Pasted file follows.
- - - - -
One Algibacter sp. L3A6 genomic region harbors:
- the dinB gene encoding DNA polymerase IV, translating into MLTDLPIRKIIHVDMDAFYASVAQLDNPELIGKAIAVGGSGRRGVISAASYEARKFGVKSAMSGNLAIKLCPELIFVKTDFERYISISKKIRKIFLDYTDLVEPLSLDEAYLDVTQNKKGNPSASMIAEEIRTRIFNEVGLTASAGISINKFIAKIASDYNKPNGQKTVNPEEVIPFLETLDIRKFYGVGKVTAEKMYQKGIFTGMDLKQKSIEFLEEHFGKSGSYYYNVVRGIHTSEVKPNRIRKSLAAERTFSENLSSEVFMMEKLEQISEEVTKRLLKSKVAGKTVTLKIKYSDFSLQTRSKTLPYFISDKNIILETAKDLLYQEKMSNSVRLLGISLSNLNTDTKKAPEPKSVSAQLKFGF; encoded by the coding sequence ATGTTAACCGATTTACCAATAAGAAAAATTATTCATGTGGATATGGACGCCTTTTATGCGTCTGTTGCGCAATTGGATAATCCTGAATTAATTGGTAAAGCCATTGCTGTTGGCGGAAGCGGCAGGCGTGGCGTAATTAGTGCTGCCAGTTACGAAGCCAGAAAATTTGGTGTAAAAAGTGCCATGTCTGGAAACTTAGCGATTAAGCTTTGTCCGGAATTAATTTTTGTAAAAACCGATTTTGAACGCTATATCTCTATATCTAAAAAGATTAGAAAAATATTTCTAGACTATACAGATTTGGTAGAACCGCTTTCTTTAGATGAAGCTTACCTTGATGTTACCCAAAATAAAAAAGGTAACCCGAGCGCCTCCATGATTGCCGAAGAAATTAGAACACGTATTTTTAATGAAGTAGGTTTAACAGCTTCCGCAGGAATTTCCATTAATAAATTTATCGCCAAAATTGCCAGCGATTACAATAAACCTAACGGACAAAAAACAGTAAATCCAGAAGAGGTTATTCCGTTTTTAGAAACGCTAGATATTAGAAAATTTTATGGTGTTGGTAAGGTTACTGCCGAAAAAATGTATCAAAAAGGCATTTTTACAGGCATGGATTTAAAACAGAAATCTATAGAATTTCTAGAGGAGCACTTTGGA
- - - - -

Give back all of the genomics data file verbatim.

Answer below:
One Algibacter sp. L3A6 genomic region harbors:
- the dinB gene encoding DNA polymerase IV, translating into MLTDLPIRKIIHVDMDAFYASVAQLDNPELIGKAIAVGGSGRRGVISAASYEARKFGVKSAMSGNLAIKLCPELIFVKTDFERYISISKKIRKIFLDYTDLVEPLSLDEAYLDVTQNKKGNPSASMIAEEIRTRIFNEVGLTASAGISINKFIAKIASDYNKPNGQKTVNPEEVIPFLETLDIRKFYGVGKVTAEKMYQKGIFTGMDLKQKSIEFLEEHFGKSGSYYYNVVRGIHTSEVKPNRIRKSLAAERTFSENLSSEVFMMEKLEQISEEVTKRLLKSKVAGKTVTLKIKYSDFSLQTRSKTLPYFISDKNIILETAKDLLYQEKMSNSVRLLGISLSNLNTDTKKAPEPKSVSAQLKFGF; encoded by the coding sequence ATGTTAACCGATTTACCAATAAGAAAAATTATTCATGTGGATATGGACGCCTTTTATGCGTCTGTTGCGCAATTGGATAATCCTGAATTAATTGGTAAAGCCATTGCTGTTGGCGGAAGCGGCAGGCGTGGCGTAATTAGTGCTGCCAGTTACGAAGCCAGAAAATTTGGTGTAAAAAGTGCCATGTCTGGAAACTTAGCGATTAAGCTTTGTCCGGAATTAATTTTTGTAAAAACCGATTTTGAACGCTATATCTCTATATCTAAAAAGATTAGAAAAATATTTCTAGACTATACAGATTTGGTAGAACCGCTTTCTTTAGATGAAGCTTACCTTGATGTTACCCAAAATAAAAAAGGTAACCCGAGCGCCTCCATGATTGCCGAAGAAATTAGAACACGTATTTTTAATGAAGTAGGTTTAACAGCTTCCGCAGGAATTTCCATTAATAAATTTATCGCCAAAATTGCCAGCGATTACAATAAACCTAACGGACAAAAAACAGTAAATCCAGAAGAGGTTATTCCGTTTTTAGAAACGCTAGATATTAGAAAATTTTATGGTGTTGGTAAGGTTACTGCCGAAAAAATGTATCAAAAAGGCATTTTTACAGGCATGGATTTAAAACAGAAATCTATAGAATTTCTAGAGGAGCACTTTGGA